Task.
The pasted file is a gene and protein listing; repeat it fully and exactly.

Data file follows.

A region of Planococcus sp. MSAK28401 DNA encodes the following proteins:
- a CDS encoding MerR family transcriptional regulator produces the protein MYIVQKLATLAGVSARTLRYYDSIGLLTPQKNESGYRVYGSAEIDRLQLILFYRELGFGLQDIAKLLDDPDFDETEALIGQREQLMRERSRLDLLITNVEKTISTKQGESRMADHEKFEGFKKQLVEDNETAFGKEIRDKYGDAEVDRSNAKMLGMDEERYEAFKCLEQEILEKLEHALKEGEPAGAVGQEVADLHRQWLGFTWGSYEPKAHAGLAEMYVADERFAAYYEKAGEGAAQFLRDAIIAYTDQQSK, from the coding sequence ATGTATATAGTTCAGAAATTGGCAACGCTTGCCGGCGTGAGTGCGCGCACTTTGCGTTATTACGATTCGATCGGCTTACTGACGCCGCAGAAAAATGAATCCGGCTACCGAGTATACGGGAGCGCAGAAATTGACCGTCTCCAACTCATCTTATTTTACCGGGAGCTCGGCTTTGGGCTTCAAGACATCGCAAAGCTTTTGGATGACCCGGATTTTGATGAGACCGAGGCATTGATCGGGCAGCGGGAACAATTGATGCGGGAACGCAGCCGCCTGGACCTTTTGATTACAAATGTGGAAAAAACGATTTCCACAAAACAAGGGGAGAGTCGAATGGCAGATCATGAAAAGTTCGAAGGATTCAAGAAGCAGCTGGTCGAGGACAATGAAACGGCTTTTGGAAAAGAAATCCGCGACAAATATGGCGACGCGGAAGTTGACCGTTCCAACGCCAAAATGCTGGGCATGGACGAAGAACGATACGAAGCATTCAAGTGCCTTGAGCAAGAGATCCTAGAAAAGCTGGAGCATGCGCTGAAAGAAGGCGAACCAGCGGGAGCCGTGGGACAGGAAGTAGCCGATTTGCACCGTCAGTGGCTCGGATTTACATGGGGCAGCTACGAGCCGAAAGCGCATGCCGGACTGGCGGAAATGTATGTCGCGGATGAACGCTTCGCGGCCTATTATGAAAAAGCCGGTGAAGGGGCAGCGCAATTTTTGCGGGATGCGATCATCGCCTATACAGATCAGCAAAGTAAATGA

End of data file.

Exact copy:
A region of Planococcus sp. MSAK28401 DNA encodes the following proteins:
- a CDS encoding MerR family transcriptional regulator produces the protein MYIVQKLATLAGVSARTLRYYDSIGLLTPQKNESGYRVYGSAEIDRLQLILFYRELGFGLQDIAKLLDDPDFDETEALIGQREQLMRERSRLDLLITNVEKTISTKQGESRMADHEKFEGFKKQLVEDNETAFGKEIRDKYGDAEVDRSNAKMLGMDEERYEAFKCLEQEILEKLEHALKEGEPAGAVGQEVADLHRQWLGFTWGSYEPKAHAGLAEMYVADERFAAYYEKAGEGAAQFLRDAIIAYTDQQSK, from the coding sequence ATGTATATAGTTCAGAAATTGGCAACGCTTGCCGGCGTGAGTGCGCGCACTTTGCGTTATTACGATTCGATCGGCTTACTGACGCCGCAGAAAAATGAATCCGGCTACCGAGTATACGGGAGCGCAGAAATTGACCGTCTCCAACTCATCTTATTTTACCGGGAGCTCGGCTTTGGGCTTCAAGACATCGCAAAGCTTTTGGATGACCCGGATTTTGATGAGACCGAGGCATTGATCGGGCAGCGGGAACAATTGATGCGGGAACGCAGCCGCCTGGACCTTTTGATTACAAATGTGGAAAAAACGATTTCCACAAAACAAGGGGAGAGTCGAATGGCAGATCATGAAAAGTTCGAAGGATTCAAGAAGCAGCTGGTCGAGGACAATGAAACGGCTTTTGGAAAAGAAATCCGCGACAAATATGGCGACGCGGAAGTTGACCGTTCCAACGCCAAAATGCTGGGCATGGACGAAGAACGATACGAAGCATTCAAGTGCCTTGAGCAAGAGATCCTAGAAAAGCTGGAGCATGCGCTGAAAGAAGGCGAACCAGCGGGAGCCGTGGGACAGGAAGTAGCCGATTTGCACCGTCAGTGGCTCGGATTTACATGGGGCAGCTACGAGCCGAAAGCGCATGCCGGACTGGCGGAAATGTATGTCGCGGATGAACGCTTCGCGGCCTATTATGAAAAAGCCGGTGAAGGGGCAGCGCAATTTTTGCGGGATGCGATCATCGCCTATACAGATCAGCAAAGTAAATGA